External fighter assets may include any NATO unit with a main or secondary air-defence role (e.g. German F-4Fs, British Tornado F.3s, French Mirage 2000Cs, Spanish EF-18s, Dutch or Belgian F-16s) or specialist "aggressors" like RAF's famous 100 Squadron with their Hawks. Units operating a different type of aircraft than those taking part in the current flying course are very welcome in this role, because this helps course participants distinguishing between friendly and hostile forces. Also different flight envelops and tactical capabilities of these aircraft make up for a good training effect for participating aircrew.

However, for logistical reasons, external fighter "assets" are often provided by units whose aircrew are also involved as course participants. This procedure is very popular amongst Turkish and Greek participating units: While a pair of participating aircraft like F-16Cs is involved during all four weeks of the flying course, an additional pair of the same unit's operational aircraft type is added in the second half of the course, acting either as supporting or adversary fighters, depending on the scenario of each mission.

As a consequence, external fighter assets in most cases consist of a mixture of similar and dissimilar types of aircraft, with the similar aircraft being ideal escorts while dissimilar aircraft are ideal in the aggressor role, but role-switches are possible from mission to mission.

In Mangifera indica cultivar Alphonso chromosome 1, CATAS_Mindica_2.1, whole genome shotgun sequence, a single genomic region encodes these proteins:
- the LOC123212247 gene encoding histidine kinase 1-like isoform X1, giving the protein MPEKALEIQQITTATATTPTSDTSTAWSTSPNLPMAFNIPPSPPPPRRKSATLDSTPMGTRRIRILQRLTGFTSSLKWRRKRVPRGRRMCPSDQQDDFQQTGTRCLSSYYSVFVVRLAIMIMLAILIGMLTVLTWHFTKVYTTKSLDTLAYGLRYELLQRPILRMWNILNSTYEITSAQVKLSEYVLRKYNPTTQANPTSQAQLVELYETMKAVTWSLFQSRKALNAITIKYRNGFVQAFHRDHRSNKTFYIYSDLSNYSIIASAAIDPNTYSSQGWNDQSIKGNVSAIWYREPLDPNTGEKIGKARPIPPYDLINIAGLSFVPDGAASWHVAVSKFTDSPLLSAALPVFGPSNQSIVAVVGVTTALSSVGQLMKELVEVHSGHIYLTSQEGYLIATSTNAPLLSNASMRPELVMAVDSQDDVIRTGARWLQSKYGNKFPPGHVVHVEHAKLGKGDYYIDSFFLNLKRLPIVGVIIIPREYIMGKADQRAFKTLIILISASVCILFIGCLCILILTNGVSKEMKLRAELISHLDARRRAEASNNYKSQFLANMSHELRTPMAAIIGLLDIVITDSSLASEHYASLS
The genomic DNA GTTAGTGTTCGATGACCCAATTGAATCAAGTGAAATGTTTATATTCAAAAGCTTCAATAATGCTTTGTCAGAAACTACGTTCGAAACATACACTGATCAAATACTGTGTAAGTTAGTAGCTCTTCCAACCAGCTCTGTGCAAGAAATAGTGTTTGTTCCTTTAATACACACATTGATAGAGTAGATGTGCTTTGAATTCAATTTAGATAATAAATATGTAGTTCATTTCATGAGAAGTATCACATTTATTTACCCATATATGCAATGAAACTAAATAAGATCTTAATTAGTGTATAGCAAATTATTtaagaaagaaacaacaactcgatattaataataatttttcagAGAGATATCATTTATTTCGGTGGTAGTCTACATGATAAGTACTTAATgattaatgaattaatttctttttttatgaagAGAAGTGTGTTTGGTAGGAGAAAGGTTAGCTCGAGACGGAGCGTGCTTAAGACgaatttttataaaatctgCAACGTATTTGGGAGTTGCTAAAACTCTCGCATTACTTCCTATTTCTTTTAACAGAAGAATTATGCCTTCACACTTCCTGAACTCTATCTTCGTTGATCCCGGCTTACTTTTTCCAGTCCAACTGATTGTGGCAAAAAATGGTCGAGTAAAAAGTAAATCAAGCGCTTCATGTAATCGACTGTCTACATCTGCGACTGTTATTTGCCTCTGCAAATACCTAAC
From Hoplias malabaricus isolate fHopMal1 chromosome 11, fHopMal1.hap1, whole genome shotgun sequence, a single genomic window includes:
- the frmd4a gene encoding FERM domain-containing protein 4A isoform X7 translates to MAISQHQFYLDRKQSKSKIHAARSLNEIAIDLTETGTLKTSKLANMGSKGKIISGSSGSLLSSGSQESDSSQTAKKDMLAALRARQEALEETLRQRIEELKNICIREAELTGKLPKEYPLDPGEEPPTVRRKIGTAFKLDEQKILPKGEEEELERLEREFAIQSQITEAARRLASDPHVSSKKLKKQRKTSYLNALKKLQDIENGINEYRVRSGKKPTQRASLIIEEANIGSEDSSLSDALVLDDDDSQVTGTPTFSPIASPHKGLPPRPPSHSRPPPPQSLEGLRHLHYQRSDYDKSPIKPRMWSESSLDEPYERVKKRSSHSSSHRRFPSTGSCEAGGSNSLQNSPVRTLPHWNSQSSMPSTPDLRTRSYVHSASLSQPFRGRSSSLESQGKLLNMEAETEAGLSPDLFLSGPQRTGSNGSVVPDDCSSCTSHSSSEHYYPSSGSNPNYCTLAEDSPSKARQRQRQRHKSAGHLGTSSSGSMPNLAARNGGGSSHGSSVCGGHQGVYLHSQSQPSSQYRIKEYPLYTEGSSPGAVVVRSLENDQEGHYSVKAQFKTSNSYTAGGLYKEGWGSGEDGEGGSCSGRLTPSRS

Starting in the summer of 2008, the external assets have been called upon to participate in week two and three. Week 4 with its CSAR exercises did not need a strong Red Air asset after all, while some more Red Airs during the exercises of week 2 would free some participants of this role, improving their training.

In many cases, modern air warfare relies on offensive and defensive ECM (electronic counter measures). As these capabilities are especially required during the more demanding missions in the second half of each flying course, training aids have to be provided. Therefore, a ECM training aircraft is involved in TLP missions during week 3 and 4. Normally this task is provided by a civilian Falcon 20 from Flight Refuelling Aviation (FRA).

However, some flying courses saw a military Falcon 20 from the Spanish or Norwegian Air Force or even a CE-144 from the Canadian Forces taking part in missions. Probably the most rare and therefore very interesting ECM-aircraft taking part in TLP missions so far were pairs of US Navy EA-6Bs (TLP 1994-1 and TLP 2000-2).

A very complex mission is scheduled during week 4, including CSAR (Combat Search and Rescue). For realistic simulation of this kind of operation, one or even more helicopters are included in one or two missions. Sometimes, this task is provided by the regular "TLP chopper" by just switching its role from liaison/SAR to CSAR. More often, additional helicopters are deployed to the TLP base for one or two days. This can involve an additional German UH-1, a Belgian A.109 or even an Italian HH-3F. Some missions even saw a pair of HH-3F plus a pair of Italian Army A.129 taking part, in another case three Belgian A.109s and a pair of Dutch AH-64 were involved, and once upon a time four USAF A-10s were deployed to Florennes for the CSAR mission. However, there seems to be no regularity in aircraft assignment, and external assets for the CSAR mission are always kind of surprise for outsiders.